To BDS or not to BDS – Why Boycotts, Disinvestments and Sanctions against Israel are Counterproductive
For people seeking a just, equitable and peaceful resolution of the Israel-Palestine issue, the question has arisen of the purpose and impact of the call for Boycotts, Disinvestment and Sanctions (BDS) on the state of Israel. Invariably proponents of the BDS campaign draw analogies between Israel and sanctions introduced against Apartheid South Africa. The BDS movement calls for “the world to impose broad boycotts and implement divestment initiatives against Israel similar to those applied to South Africa in the Apartheid era. … until Israel meets its obligation to recognize the Palestinian people’s inalienable right to self-determination and fully complies with the precepts of international law”.
In this regard imposing BDS is a tactic for exerting pressure and could, just as appropriately, be applied, for example, to China in support of the Tibetans, Indonesia in support of the West Papuans, or Russia in support of the Chechens. Tactics however must suit the context and should have some realistic chance of contributing towards the intended objective. My position is that BDS is actually counterproductive to its intended purpose and in fact could have a negative impact on achieving a just peace in the Middle East, and that the analogy between Apartheid South Africa and Israel is superficial and inaccurate.
Israel is a recognised member of the United Nations. South Africa was not regarded as a legitimate regime; the UN declared Apartheid a crime against humanity and South Africa was suspended from membership. The UN General Assembly imposed the first set of economic sanctions on South Africa in 1962, although international campaigns were required to both strengthen and enforce sanctions. No UN sanctions have been endorsed against Israel.
Sanctions against South Africa were designed to bring down the Apartheid state and replace it with one unified state with majority rule. The BDS call is to support the Palestinian people’s inalienable right to self-determination however the BDS Movement does not give any indication as to what form that inalienable right will take. In the unlikely event that the BDS movement achieves its aim of bringing Israel to its knees, it is unclear what outcome the BDS proponents foresee. Some might visualise the eventual destruction of the Israeli state. One of the founders of the BDS Movement, Omar Barghouti, is quoted as saying “a Palestine next to a Palestine, rather than a Palestine next to an Israel”.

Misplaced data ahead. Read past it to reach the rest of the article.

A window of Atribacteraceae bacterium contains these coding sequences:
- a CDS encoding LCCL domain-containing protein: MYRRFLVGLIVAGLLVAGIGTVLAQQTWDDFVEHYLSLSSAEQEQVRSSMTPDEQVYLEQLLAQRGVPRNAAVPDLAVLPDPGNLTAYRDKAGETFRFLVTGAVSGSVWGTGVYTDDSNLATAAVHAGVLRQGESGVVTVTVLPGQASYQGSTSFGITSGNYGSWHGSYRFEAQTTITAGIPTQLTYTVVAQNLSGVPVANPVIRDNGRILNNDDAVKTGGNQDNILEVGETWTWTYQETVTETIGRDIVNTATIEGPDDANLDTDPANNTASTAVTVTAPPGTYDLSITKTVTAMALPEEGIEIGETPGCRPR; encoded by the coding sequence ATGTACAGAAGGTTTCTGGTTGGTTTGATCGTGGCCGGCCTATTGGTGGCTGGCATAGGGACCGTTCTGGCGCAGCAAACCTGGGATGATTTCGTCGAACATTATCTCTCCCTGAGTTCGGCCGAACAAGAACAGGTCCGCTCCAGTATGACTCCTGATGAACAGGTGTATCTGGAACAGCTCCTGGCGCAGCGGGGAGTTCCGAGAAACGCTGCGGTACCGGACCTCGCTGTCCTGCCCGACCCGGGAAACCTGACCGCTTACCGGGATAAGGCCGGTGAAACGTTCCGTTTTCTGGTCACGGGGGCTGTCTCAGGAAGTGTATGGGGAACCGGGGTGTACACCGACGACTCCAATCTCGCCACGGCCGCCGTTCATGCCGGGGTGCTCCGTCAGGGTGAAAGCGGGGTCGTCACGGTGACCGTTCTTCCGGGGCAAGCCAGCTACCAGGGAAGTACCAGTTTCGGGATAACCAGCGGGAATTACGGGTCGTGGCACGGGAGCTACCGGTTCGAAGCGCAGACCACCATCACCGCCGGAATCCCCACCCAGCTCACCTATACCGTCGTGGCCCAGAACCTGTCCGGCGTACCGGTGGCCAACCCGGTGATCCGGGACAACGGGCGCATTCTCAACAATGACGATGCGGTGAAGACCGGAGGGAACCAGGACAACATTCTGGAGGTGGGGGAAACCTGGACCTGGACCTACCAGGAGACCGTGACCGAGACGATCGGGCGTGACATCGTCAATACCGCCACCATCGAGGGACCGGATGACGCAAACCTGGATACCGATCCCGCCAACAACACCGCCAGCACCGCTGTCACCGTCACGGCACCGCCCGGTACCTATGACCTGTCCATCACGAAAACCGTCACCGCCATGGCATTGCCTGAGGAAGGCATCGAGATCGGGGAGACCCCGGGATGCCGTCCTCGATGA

Accordingly, the key question for BDS proponents is whether they accept the existence of the state of Israel. I do, recognising that both Jews and Palestinians have countless generations of unbroken occupancy of the land, that Israel is home for millions of Jewish people and that legitimate Palestinian aspirations are best met by the creation of their own unified state. The Australian Greens also take this position calling for “the creation of a viable state of Palestine alongside the state of Israel based on the pre 1967 borders and the right of all peoples in the region to peace”.
In Apartheid South Africa the call for sanctions was a key demand of the African National Congress (ANC) and supported by its allies. They recognised that sanctions would have an important impact driving White South Africans towards acceptance of majority rule. The same situation does not pertain to Israel-Palestine; the Palestinian authority and al Fatah, along with progressive Israeli organisations such as Gush Shalom call for a limited campaign of boycott and sanction directed against the Occupation and the West Bank Settlements. The BDS movement acknowledges this, stating that “the BDS campaign is not a Palestinian government initiative” but they then blur the distinction between the West Bank settlements and Israel by citing support from people who call for boycotts on the West Bank settlements, while also demanding boycotts of Israelis who hold the same position.
Unquestionably sanctions against Apartheid South Africa were important both economically and morally. Israeli peace activist Uri Avnery cites a discussion on the impact of sanctions with South African Nobel Laureate Desmond Tutu. In 1989, the moderate white leader, Frederic Willem de Klerk, was elected President of South Africa. Upon assuming office he declared his intention to set up a multiracial regime. Tutu says “I called to congratulate him, and the first thing he said was: Will you now call off the boycott?”
While economically impacted by sanctions the Apartheid government did find ways to bypass them. Manufactured products did not display country of origin and continued to be sold throughout Africa; a government owned company called SASOL was formed that used a highly-polluting process to convert coal into oil; South Africa and Israel secretly shared military technology. But the biggest impact on South Africa was on morale – they felt rejected by the world and they were denied access to sporting links (like Australians, South Africans are sports mad, imagine the reaction here if international sporting links were broken).
While sanctions hurt South Africa the ANC cadre that I knew and worked with commonly cited three primary reasons for the fall of Apartheid:
First, internally the United Democratic Front (UDF) campaign of mass civil disobedience was making the country ungovernable.